We Don’t See a Problem With Trump’s Phone Call With Taiwanese President Tsai Ing-wen

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Donald Trump took a call from Taiwanese president Tsai Ing-wen. She called to congratulate Trump and to express confidence in a future economic relationship between the two countries. The call was unusual in the sense that it was the first time a Taiwanese president has spoken with a US President or President-elect since official diplomatic ties between the two nations were severed in 1979.

China is perturbed over the call and issued a formal complaint with the United States. “We have noticed relevant reports and lodged solemn representation with the relevant side in the United States,” foreign ministry spokesman Geng Shuang said in a statement. I must point out that there is only one China in the world and Taiwan is an inseparable part of the Chinese territory … The ‘one China’ principle is the political foundation of China-US relations.”

As to be anticipated, the liberal media and Democrats were quick to criticize Trump over the telephone exchange. Some said he has proven that he is comfortable with “winging it” and “learning on the job.” In his defense, Trump tweeted: “Interesting how the US sells Taiwan billions of dollars of military equipment but I should not accept a congratulatory call.”

Trump’s transition team described the conversation as a discussion “of the close economic, political and security ties that exist between Taiwan and the United States,” in which the president-elect also congratulated Tsai on her election earlier this year.

The Taiwanese president characterized the phone call as an “intimate and relaxed conversation” that lasted 10 minutes.

The New York Times and other publications have said that the call was orchestrated beforehand: Some say the Heritage Foundation (with Koch Brother influence) was behind the call.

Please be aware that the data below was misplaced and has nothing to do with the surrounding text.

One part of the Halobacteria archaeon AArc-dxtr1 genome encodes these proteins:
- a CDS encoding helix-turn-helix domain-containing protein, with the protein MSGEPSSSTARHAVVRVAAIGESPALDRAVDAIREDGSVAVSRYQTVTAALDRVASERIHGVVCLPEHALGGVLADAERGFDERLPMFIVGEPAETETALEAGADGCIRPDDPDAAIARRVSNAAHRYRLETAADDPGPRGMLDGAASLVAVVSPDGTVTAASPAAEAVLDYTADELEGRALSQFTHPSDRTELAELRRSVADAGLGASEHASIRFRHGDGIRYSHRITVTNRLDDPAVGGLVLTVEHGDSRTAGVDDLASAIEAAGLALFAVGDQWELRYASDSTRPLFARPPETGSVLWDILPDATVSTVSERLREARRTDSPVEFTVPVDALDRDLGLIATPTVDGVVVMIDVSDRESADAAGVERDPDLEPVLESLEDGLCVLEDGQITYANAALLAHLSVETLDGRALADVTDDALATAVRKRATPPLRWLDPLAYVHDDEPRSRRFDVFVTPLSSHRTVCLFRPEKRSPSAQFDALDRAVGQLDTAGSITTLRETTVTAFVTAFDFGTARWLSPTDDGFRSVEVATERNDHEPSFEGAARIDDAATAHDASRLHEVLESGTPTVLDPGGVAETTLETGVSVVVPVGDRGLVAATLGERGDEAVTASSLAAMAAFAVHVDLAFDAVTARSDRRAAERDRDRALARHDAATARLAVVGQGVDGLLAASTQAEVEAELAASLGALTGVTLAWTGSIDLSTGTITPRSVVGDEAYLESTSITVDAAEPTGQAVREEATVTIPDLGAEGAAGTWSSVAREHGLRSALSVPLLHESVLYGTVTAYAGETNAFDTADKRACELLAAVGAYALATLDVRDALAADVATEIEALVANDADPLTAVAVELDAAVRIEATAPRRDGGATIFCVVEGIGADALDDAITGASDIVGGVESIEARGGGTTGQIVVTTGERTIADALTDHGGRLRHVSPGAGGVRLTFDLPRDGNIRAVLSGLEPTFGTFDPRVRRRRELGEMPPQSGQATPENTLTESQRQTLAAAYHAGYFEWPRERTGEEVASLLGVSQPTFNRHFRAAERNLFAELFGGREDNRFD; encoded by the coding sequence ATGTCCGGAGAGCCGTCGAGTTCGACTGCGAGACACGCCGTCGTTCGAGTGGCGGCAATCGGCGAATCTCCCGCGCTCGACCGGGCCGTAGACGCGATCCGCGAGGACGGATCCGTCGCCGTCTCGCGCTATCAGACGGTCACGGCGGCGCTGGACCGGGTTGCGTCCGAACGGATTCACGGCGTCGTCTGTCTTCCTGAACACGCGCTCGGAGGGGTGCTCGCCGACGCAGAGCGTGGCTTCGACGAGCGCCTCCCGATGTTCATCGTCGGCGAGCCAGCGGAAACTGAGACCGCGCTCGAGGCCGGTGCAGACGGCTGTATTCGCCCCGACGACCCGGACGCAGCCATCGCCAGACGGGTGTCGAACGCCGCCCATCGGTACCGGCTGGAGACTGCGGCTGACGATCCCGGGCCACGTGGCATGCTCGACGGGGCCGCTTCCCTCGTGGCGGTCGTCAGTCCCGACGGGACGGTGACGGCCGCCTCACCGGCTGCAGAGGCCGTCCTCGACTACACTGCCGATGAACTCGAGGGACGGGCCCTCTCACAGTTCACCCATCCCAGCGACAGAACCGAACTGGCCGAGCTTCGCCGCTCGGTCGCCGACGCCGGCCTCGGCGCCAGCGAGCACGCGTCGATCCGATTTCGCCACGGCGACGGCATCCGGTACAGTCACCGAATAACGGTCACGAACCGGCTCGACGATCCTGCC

Taiwan’s official Central News Agency said on Saturday that the former head of a conservative US think tank played a “crucial” role in the lead-up to the call. The agency said on Saturday that Edwin Feulner, the founder of the Washington-based group, was a “crucial figure” in setting up communication channels between the parties.

Trump’s adviser Peter Navarro, has visited Taiwan earlier this year and spoke with officials there. Navarro has been critical of the Obama Administration’s treatment of Taiwan. He said in a recent article for Foreign Policy magazine, Barack Obama’s treatment of Taiwan had been “egregious.”

Weeks before the phone call a Ms. Chen reportedly arrived from the United States in September to meet the mayor of Taoyuan. Once in Taiwan, the two allegedly discussed the “Aerotropolis” project, a massive construction endeavor being planned near Taiwan’s main airport, Taoyuan International. Ms. Chen was alleged to represent herself as a Trump spokesperson interested in building a Trump hotel at the scene.

The New York Times reported, “In a statement on Friday, Amanda Miller, the vice president for marketing at the Trump Organization, disputed that the company was pursuing any real estate deals in Taiwan. ‘There have been no authorized visits to Taiwan on behalf of Trump Hotels for the purposes of development, nor are there any active conversations,’ she said. ‘We are not planning any expansion into Taiwan.’”

OUR FREE OPINION

Donald Trump was elected in large part because his supporters wanted him to shake things up, not conduct his affair in the same unimaginable fashion that politicians have been executing for too many years. China is posturing now, we can expect some idle threats, that in the long run, won’t amount to more than a hill of beans. Trump’s approach is refreshing– we encourage him to keep being distinctive, agitating the pot, and get things done without worrying about protocol.

About the hotel issue, there is a natural benefit to being a billionaire and the President of the United States. There is also likely to be many potential scenarios in the future where potential conflicts of interest may emerge. The key is for Trump to keep a wall between the office and the financial interests of his companies: He has said that his children will operate his business entities and this practice may well solve the potential problems.

In this case, however, there does not appear to be any quid pro quo between the two entities: Rather, Trump’s phone conversation apparently violated protocol. We don’t have a problem with that.

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